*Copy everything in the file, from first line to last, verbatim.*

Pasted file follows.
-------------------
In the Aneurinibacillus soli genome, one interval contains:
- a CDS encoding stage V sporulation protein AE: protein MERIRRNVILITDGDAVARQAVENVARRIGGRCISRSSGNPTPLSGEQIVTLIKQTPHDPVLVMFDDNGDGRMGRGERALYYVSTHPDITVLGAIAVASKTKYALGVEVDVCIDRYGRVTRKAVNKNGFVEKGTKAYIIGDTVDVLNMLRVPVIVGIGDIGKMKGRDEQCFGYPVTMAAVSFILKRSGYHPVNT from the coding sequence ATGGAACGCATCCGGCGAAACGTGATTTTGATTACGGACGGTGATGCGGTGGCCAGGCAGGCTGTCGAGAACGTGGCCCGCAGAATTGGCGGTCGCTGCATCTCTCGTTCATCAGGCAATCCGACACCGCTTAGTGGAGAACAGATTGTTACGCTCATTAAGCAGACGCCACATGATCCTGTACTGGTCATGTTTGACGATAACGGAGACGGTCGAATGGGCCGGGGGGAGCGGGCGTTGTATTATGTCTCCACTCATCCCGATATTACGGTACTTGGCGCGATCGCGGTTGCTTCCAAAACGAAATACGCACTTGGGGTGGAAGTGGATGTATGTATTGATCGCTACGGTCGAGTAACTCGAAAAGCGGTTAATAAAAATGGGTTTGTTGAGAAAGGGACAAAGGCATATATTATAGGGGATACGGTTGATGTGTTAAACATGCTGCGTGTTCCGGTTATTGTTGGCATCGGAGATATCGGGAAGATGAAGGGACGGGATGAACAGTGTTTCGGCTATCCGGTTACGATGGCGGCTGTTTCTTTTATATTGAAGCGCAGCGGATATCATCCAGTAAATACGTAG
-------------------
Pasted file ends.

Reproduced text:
In the Aneurinibacillus soli genome, one interval contains:
- a CDS encoding stage V sporulation protein AE: protein MERIRRNVILITDGDAVARQAVENVARRIGGRCISRSSGNPTPLSGEQIVTLIKQTPHDPVLVMFDDNGDGRMGRGERALYYVSTHPDITVLGAIAVASKTKYALGVEVDVCIDRYGRVTRKAVNKNGFVEKGTKAYIIGDTVDVLNMLRVPVIVGIGDIGKMKGRDEQCFGYPVTMAAVSFILKRSGYHPVNT from the coding sequence ATGGAACGCATCCGGCGAAACGTGATTTTGATTACGGACGGTGATGCGGTGGCCAGGCAGGCTGTCGAGAACGTGGCCCGCAGAATTGGCGGTCGCTGCATCTCTCGTTCATCAGGCAATCCGACACCGCTTAGTGGAGAACAGATTGTTACGCTCATTAAGCAGACGCCACATGATCCTGTACTGGTCATGTTTGACGATAACGGAGACGGTCGAATGGGCCGGGGGGAGCGGGCGTTGTATTATGTCTCCACTCATCCCGATATTACGGTACTTGGCGCGATCGCGGTTGCTTCCAAAACGAAATACGCACTTGGGGTGGAAGTGGATGTATGTATTGATCGCTACGGTCGAGTAACTCGAAAAGCGGTTAATAAAAATGGGTTTGTTGAGAAAGGGACAAAGGCATATATTATAGGGGATACGGTTGATGTGTTAAACATGCTGCGTGTTCCGGTTATTGTTGGCATCGGAGATATCGGGAAGATGAAGGGACGGGATGAACAGTGTTTCGGCTATCCGGTTACGATGGCGGCTGTTTCTTTTATATTGAAGCGCAGCGGATATCATCCAGTAAATACGTAG